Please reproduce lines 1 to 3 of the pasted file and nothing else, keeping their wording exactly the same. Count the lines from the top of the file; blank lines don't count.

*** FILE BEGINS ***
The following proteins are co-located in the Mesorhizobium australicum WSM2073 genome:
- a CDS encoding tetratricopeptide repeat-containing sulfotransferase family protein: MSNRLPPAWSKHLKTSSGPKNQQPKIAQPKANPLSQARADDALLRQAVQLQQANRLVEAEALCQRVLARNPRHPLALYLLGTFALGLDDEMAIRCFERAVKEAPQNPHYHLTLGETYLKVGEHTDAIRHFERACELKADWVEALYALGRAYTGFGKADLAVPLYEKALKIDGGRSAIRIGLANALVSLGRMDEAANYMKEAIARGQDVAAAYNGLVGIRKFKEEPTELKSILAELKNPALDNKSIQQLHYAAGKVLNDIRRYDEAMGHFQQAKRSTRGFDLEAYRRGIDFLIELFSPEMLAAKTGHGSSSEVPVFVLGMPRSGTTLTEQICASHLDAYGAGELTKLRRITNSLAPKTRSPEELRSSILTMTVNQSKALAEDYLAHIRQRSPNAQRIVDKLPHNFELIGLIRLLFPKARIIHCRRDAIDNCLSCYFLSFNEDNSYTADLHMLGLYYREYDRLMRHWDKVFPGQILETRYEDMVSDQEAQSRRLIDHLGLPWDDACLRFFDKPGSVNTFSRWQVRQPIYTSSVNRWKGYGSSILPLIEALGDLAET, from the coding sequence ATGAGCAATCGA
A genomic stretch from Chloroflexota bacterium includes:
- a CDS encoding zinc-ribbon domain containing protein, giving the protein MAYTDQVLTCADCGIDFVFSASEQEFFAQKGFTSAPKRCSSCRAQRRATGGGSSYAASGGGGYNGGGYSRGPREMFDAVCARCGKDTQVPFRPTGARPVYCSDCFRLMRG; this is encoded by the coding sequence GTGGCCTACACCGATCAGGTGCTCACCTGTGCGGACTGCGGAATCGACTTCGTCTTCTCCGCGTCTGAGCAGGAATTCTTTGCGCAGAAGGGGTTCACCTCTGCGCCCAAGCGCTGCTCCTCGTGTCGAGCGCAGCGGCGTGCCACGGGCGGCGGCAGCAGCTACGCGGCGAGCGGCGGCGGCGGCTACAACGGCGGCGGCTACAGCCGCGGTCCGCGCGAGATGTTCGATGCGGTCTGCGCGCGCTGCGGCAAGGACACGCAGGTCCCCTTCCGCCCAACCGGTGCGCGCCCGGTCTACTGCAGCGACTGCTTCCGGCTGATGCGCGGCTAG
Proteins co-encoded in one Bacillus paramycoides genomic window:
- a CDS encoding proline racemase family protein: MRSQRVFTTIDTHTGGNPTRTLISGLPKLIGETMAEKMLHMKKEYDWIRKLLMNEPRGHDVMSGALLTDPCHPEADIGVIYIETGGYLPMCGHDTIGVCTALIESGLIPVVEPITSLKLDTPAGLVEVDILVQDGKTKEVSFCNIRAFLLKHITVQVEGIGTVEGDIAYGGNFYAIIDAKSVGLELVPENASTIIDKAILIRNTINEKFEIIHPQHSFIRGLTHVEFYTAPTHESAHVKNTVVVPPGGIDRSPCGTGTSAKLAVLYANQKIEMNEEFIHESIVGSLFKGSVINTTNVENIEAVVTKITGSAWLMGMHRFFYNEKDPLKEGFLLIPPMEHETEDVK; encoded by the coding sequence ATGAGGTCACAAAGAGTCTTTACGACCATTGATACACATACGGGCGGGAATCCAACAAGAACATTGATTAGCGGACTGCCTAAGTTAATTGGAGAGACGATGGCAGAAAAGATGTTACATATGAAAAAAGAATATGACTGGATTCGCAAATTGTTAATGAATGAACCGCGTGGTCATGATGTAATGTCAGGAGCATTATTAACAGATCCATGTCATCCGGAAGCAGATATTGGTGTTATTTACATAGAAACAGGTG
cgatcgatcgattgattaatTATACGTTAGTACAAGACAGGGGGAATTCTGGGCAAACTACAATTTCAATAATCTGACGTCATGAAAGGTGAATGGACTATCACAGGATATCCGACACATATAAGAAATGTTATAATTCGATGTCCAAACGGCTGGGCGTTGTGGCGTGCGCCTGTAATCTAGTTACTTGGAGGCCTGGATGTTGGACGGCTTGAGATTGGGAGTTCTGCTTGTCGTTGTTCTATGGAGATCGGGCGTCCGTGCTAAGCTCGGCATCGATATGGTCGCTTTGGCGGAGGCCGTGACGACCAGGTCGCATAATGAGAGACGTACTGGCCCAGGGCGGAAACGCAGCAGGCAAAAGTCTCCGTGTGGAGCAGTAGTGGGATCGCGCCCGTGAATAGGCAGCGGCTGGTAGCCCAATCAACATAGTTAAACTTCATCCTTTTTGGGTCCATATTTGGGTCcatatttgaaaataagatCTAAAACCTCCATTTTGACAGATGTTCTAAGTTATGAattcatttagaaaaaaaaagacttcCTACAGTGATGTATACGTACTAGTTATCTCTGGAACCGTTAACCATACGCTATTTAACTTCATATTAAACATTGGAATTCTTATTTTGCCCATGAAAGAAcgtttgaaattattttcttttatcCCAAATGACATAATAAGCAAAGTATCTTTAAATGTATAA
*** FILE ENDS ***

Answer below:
The following proteins are co-located in the Mesorhizobium australicum WSM2073 genome:
- a CDS encoding tetratricopeptide repeat-containing sulfotransferase family protein: MSNRLPPAWSKHLKTSSGPKNQQPKIAQPKANPLSQARADDALLRQAVQLQQANRLVEAEALCQRVLARNPRHPLALYLLGTFALGLDDEMAIRCFERAVKEAPQNPHYHLTLGETYLKVGEHTDAIRHFERACELKADWVEALYALGRAYTGFGKADLAVPLYEKALKIDGGRSAIRIGLANALVSLGRMDEAANYMKEAIARGQDVAAAYNGLVGIRKFKEEPTELKSILAELKNPALDNKSIQQLHYAAGKVLNDIRRYDEAMGHFQQAKRSTRGFDLEAYRRGIDFLIELFSPEMLAAKTGHGSSSEVPVFVLGMPRSGTTLTEQICASHLDAYGAGELTKLRRITNSLAPKTRSPEELRSSILTMTVNQSKALAEDYLAHIRQRSPNAQRIVDKLPHNFELIGLIRLLFPKARIIHCRRDAIDNCLSCYFLSFNEDNSYTADLHMLGLYYREYDRLMRHWDKVFPGQILETRYEDMVSDQEAQSRRLIDHLGLPWDDACLRFFDKPGSVNTFSRWQVRQPIYTSSVNRWKGYGSSILPLIEALGDLAET, from the coding sequence ATGAGCAATCGA
A genomic stretch from Chloroflexota bacterium includes: